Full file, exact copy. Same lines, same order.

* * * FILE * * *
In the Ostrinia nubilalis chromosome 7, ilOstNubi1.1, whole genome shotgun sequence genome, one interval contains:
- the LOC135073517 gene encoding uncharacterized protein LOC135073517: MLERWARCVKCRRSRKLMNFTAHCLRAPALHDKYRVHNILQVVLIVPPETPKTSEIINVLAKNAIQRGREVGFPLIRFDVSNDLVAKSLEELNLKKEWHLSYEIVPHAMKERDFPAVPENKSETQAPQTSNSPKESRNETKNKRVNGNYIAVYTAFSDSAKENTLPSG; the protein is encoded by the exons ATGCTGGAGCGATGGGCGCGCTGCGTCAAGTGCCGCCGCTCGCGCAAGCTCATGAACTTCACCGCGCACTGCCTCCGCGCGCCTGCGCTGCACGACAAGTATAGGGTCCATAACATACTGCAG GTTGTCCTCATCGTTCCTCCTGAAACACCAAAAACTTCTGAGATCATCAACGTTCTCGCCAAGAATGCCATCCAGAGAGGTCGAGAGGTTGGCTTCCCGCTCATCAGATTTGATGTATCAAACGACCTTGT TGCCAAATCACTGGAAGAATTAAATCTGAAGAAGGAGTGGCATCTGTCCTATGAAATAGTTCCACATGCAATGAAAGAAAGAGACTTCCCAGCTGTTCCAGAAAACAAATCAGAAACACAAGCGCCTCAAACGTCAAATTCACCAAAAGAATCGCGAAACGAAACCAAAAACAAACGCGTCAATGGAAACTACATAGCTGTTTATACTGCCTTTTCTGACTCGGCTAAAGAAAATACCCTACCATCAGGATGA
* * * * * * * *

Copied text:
In the Ostrinia nubilalis chromosome 7, ilOstNubi1.1, whole genome shotgun sequence genome, one interval contains:
- the LOC135073517 gene encoding uncharacterized protein LOC135073517: MLERWARCVKCRRSRKLMNFTAHCLRAPALHDKYRVHNILQVVLIVPPETPKTSEIINVLAKNAIQRGREVGFPLIRFDVSNDLVAKSLEELNLKKEWHLSYEIVPHAMKERDFPAVPENKSETQAPQTSNSPKESRNETKNKRVNGNYIAVYTAFSDSAKENTLPSG; the protein is encoded by the exons ATGCTGGAGCGATGGGCGCGCTGCGTCAAGTGCCGCCGCTCGCGCAAGCTCATGAACTTCACCGCGCACTGCCTCCGCGCGCCTGCGCTGCACGACAAGTATAGGGTCCATAACATACTGCAG GTTGTCCTCATCGTTCCTCCTGAAACACCAAAAACTTCTGAGATCATCAACGTTCTCGCCAAGAATGCCATCCAGAGAGGTCGAGAGGTTGGCTTCCCGCTCATCAGATTTGATGTATCAAACGACCTTGT TGCCAAATCACTGGAAGAATTAAATCTGAAGAAGGAGTGGCATCTGTCCTATGAAATAGTTCCACATGCAATGAAAGAAAGAGACTTCCCAGCTGTTCCAGAAAACAAATCAGAAACACAAGCGCCTCAAACGTCAAATTCACCAAAAGAATCGCGAAACGAAACCAAAAACAAACGCGTCAATGGAAACTACATAGCTGTTTATACTGCCTTTTCTGACTCGGCTAAAGAAAATACCCTACCATCAGGATGA